Next, They Will Become Blind. They will not see themselves as they are; they will have no eye on the neighborhood to do it any good. No eye to the coming of Christ, no eye for His glory. They will say, “We see,” but yet are blind as bats. Ultimately they will become naked, their shame will be seen by all, they will be a proverb in everybody’s mouth.

“ Call that a church?” says one. “Is that a church of Jesus Christ?” cries a second. Those dogs that dared not open their mouths against Israel when the Lord was there will begin to howl when He is gone, and everywhere the sound will be heard, “How are the mighty fallen? How are the weapons of war broken?”

In such a case as that the church will fail to overcome the world, for it is to him that overcomes that a seat on Christ’s throne is promised but that church will fall short of victory. The very same words that were spoken against the children of Ephraim will be written concerning that church, that being armed and carrying bows they turned their backs in the day of battle.

“You were running a good race,” said Paul to the Galatians, “who cut in on you and kept you from obeying the truth?” Such a church had a great opportunity, but it was not up to the occasion. Its members were born for a great work, but because they were unfaithful, God set them aside and used other means. He raised up in their midst a flaming testimony for the gospel, and its light was sent across the oceans and delighted the nations. But that church who failed to overcome was not worthy of it, or true to it and therefore God removed the lampstand from its place and left them in darkness.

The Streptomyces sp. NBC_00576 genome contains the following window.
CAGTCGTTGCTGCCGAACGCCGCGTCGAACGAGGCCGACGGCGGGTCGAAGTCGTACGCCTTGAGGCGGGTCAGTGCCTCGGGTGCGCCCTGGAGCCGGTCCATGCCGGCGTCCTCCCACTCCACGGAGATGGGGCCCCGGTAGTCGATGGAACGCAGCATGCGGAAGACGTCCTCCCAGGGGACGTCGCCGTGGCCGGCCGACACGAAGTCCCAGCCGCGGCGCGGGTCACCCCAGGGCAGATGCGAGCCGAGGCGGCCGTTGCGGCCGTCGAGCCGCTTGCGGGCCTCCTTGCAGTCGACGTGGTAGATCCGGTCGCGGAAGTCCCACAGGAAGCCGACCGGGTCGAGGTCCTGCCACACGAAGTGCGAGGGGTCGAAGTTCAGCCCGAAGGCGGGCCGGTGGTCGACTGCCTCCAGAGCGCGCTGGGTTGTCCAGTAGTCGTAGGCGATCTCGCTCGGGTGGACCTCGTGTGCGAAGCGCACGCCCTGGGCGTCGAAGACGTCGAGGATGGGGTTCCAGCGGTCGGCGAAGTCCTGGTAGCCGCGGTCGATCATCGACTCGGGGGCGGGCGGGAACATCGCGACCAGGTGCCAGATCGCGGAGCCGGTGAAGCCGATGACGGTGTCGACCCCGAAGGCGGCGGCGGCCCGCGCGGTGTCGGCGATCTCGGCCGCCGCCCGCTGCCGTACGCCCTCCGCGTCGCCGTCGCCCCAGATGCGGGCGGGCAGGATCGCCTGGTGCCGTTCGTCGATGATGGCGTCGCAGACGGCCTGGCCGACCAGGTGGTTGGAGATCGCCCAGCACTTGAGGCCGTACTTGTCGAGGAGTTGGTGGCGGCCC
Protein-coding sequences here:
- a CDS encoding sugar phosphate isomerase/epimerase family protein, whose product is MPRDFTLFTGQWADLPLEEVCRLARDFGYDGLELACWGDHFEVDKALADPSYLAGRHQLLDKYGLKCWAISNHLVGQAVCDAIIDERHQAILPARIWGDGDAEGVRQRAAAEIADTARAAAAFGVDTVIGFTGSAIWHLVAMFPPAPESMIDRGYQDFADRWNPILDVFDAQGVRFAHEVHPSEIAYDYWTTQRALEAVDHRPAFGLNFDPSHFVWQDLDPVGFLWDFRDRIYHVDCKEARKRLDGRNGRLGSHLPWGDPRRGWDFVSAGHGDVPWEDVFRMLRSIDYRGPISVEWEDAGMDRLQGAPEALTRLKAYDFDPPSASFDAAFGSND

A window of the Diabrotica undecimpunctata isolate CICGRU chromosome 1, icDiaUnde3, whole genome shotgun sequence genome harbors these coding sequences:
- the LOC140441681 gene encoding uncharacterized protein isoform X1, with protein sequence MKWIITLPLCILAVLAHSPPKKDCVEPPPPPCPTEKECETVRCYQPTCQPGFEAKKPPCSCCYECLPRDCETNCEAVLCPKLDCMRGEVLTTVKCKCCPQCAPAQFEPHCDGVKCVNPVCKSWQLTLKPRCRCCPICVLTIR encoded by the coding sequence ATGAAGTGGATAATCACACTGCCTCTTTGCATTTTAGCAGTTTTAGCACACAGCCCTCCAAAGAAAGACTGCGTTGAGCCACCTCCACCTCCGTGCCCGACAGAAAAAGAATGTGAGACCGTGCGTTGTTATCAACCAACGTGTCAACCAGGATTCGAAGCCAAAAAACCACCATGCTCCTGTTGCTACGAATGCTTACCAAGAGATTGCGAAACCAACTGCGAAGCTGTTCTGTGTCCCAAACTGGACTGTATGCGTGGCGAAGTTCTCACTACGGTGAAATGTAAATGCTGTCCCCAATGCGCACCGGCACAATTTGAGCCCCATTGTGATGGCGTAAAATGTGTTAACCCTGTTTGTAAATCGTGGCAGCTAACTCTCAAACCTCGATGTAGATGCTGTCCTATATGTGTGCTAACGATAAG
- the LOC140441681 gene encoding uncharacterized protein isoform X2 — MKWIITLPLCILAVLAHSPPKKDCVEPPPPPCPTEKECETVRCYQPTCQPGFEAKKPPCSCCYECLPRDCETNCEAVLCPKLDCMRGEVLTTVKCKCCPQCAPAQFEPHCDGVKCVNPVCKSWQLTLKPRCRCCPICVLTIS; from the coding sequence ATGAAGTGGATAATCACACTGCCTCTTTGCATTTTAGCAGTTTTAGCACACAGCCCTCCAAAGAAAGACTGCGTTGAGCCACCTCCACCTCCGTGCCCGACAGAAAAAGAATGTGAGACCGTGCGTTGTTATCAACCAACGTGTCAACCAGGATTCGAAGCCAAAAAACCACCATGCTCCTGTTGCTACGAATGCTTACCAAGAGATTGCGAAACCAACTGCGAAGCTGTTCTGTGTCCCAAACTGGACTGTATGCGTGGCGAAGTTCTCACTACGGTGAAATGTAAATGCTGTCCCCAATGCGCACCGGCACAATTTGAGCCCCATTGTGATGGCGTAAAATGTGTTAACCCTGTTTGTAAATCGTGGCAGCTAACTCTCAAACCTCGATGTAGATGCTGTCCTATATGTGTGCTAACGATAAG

May God prevent such an evil from coming on us, but such is the danger to all churches if they degenerate into listless indifference.


Thirdly, I have to speak of the remedies which the Lord employs. I earnestly pray that what I say may affect everyone here, especially the members of this church, for it has greatly affected me and calls great searching of my heart and my soul. I beg you to judge yourselves so that you won’t be judged.

Do not ask me if I mean anything personal. I am personal in the most emphatic sense, I speak of you and to you in the plainest way. Some of you show obvious symptoms of being lukewarm, and God forbid that I should flatter you or be unfaithful to you. I am aiming at each person personally, and I earnestly want each beloved brother and sister here to accept each affectionate rebuke.

And you who come from other churches whether in America or elsewhere, you need arousing just as much as we do. Your churches are no better than ours. Some of them are not as good and so I speak to you also for you need to be stirred up to nobler things.

Note then the first remedy. Jesus gives a clear picture of the church’s true state. He says to it, “You are lukewarm; you’re a wretched; pitiful, poor, blind, and naked. I rejoice to see people willing to know the truth but most men do not wish to know it, and this is a bad sign.

When a businessman tells you that he has not looked at his ledger or daily records or has not taken inventory for over a year, you then have a good idea about this man. And you say to your manager, “Do you have an account with him? If so, keep a close eye on it.”

When a man runs a business and does not care how he is doing, then most likely he is not doing well. But he that is right before God is thankful to be told what he is and where he is.